"It's important that we get to work on live projects, and every staff member treats us with respect as part of the team," he said. "While we do check in, there's an expectation that we work independently, be proactive and solve problems. This directly relates to skills necessary in the work place."

Danielle Betke, another student intern and computer science major, says she has learned more about what she enjoys in a job because she works on many different projects. She hopes to find employment in software or web development after graduation.
"It is incredibly rewarding working for NEMAC. It's an invaluable experience that I will always appreciate," she noted.

NEMAC is currently partnering with the City of Asheville to work with Asheville's historic African-American neighborhoods. The city is planning for the future, looking at transportation and job growth among other issues. To gather input from the people who may be affected, NEMAC staff members are facilitating the workshops and talking with residents. Using NEMAC to conduct these meetings is helping rebuild trust.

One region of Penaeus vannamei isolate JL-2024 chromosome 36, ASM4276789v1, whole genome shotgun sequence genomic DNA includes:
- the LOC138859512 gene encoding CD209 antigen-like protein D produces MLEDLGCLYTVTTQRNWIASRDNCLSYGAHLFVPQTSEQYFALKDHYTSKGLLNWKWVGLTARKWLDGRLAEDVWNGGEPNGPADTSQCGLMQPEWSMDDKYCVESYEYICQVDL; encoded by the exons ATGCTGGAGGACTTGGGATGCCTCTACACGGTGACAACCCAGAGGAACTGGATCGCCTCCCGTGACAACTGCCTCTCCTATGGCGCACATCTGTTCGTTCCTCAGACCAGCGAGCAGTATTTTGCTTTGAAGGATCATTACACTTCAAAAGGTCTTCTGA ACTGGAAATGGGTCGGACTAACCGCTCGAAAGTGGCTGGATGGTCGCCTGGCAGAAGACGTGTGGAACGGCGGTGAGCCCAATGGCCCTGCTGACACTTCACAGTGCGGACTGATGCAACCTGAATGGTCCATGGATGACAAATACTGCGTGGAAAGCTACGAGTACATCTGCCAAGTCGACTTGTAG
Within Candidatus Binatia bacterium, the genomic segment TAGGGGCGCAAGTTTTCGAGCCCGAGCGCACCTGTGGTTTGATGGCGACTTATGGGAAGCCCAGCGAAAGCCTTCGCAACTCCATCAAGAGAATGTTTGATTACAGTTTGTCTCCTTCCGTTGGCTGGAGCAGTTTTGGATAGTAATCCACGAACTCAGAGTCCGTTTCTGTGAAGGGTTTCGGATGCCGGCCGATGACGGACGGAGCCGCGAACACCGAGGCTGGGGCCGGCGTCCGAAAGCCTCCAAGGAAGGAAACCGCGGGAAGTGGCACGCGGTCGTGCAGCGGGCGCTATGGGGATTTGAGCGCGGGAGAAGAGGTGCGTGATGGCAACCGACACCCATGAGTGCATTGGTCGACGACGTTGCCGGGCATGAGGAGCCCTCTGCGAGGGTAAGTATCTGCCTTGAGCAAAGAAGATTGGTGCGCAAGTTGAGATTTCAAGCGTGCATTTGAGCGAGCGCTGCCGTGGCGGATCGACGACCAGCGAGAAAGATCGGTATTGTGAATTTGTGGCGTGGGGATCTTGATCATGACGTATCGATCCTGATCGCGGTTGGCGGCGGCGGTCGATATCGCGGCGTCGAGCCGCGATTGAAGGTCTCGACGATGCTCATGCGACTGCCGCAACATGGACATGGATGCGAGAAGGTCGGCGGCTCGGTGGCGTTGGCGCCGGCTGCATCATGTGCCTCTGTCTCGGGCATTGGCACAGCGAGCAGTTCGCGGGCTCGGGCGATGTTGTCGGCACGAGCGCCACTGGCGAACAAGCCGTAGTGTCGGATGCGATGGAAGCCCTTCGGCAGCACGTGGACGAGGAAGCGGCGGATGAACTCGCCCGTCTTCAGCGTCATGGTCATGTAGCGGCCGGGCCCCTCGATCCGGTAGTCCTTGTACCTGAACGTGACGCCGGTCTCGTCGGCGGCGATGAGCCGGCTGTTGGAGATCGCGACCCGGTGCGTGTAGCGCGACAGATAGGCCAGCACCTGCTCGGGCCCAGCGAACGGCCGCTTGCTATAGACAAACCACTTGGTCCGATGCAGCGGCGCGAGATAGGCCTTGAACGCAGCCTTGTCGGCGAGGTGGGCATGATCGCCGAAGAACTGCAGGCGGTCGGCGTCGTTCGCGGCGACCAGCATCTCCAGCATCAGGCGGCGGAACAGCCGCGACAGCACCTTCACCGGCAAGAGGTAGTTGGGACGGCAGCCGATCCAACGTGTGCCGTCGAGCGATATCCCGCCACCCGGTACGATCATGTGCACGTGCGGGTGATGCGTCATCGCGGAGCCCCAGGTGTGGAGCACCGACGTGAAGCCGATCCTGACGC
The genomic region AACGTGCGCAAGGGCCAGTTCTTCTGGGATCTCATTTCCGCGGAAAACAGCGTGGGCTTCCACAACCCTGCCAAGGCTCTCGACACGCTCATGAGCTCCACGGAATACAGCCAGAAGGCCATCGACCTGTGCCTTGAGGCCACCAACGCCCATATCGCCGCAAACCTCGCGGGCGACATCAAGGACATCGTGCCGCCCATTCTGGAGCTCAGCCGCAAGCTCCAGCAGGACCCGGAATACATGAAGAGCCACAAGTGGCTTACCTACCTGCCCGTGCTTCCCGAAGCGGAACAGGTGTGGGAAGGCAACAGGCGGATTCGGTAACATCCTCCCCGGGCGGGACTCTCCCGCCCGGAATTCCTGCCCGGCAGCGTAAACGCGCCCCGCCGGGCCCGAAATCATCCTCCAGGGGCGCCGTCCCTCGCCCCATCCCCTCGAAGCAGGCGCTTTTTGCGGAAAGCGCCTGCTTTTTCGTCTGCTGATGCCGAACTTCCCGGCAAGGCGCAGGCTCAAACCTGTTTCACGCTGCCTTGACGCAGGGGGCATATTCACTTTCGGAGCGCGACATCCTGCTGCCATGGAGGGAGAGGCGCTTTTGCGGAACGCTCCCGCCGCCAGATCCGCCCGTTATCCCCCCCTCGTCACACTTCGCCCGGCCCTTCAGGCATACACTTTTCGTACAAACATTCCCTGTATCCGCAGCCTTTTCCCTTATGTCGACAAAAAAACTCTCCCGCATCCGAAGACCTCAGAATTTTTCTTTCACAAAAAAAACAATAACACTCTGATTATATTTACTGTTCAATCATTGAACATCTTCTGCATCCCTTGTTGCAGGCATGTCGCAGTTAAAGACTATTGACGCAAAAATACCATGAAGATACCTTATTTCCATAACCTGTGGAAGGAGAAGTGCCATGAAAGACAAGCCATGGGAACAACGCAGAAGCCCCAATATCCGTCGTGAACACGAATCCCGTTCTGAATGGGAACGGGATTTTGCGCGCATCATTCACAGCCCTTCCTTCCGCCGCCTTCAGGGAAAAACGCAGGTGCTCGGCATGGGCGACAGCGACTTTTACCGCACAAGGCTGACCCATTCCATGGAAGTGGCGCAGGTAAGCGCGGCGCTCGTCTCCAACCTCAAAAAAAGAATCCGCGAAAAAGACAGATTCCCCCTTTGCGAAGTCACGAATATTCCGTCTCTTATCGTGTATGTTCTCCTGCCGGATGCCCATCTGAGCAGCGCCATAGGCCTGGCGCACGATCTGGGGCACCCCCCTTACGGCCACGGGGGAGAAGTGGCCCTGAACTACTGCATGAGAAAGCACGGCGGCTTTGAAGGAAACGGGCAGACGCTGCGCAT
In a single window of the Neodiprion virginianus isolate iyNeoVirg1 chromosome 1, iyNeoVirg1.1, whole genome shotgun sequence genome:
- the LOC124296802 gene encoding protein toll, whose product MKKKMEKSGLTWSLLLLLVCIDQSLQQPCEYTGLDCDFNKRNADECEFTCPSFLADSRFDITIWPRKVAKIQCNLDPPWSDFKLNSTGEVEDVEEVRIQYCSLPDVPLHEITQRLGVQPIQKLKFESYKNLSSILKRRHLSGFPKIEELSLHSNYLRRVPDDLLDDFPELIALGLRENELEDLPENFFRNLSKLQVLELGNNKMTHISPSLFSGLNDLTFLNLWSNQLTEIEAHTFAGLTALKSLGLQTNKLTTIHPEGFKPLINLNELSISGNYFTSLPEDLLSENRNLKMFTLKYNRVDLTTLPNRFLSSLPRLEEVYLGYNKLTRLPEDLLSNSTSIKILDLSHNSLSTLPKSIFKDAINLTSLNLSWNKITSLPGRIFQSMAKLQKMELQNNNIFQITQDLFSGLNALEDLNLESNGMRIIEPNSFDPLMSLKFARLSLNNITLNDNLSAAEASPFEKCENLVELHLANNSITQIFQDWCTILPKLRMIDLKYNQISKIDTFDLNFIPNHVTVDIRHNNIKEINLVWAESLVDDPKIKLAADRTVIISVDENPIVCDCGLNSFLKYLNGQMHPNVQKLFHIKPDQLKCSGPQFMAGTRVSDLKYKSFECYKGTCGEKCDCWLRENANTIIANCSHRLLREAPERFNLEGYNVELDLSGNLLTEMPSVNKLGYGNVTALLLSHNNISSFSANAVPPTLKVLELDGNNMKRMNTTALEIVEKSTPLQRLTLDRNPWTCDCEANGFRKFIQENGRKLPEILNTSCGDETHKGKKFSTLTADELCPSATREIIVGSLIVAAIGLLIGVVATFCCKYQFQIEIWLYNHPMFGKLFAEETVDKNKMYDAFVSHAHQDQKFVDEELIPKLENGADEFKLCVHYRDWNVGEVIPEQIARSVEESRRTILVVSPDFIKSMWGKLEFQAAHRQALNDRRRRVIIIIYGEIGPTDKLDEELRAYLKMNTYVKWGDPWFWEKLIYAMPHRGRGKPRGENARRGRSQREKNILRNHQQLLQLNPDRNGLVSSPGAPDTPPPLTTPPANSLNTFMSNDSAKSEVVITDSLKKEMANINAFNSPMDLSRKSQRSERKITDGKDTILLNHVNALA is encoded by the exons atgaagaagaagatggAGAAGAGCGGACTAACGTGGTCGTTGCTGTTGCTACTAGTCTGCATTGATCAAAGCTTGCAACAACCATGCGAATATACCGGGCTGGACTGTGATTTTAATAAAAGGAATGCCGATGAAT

GroWNC is one of the latest NEMAC collaborations. It is a listening and planning process in a five-county WNC area that is developing strategies for economic competitiveness and job growth. NEMAC is working in collaboration with Land-of-Sky Regional Council and a planning and design firm to conduct community outreach and map the results.

In an ongoing project called ForWarn, NEMAC collaborated with many partners to create an early warning forest disturbance monitoring system. The collaboration includes the USDA Forest Service's Eastern Forest Environmental Threat Assessment Center, Western Wildland Environmental Threat Assessment Center, NASA, the U.S. Geological Survey and Oak Ridge National Laboratory. The partnership earned a national award from the Federal Laboratory Consortium for Technology Transfer for cross-agency collaboration for efforts on this project.

NEMAC's main office is in Rhoades-Robinson Hall on campus, but the center also has a downtown Asheville engagement site located in the Grove Arcade. Used as a technology showcase, this modern facility includes a video conferencing/virtual meeting space frequently used at no charge by NEMAC partners.

Visit the NEMAC website

Read more stories (back to contents)

Bookmark and Share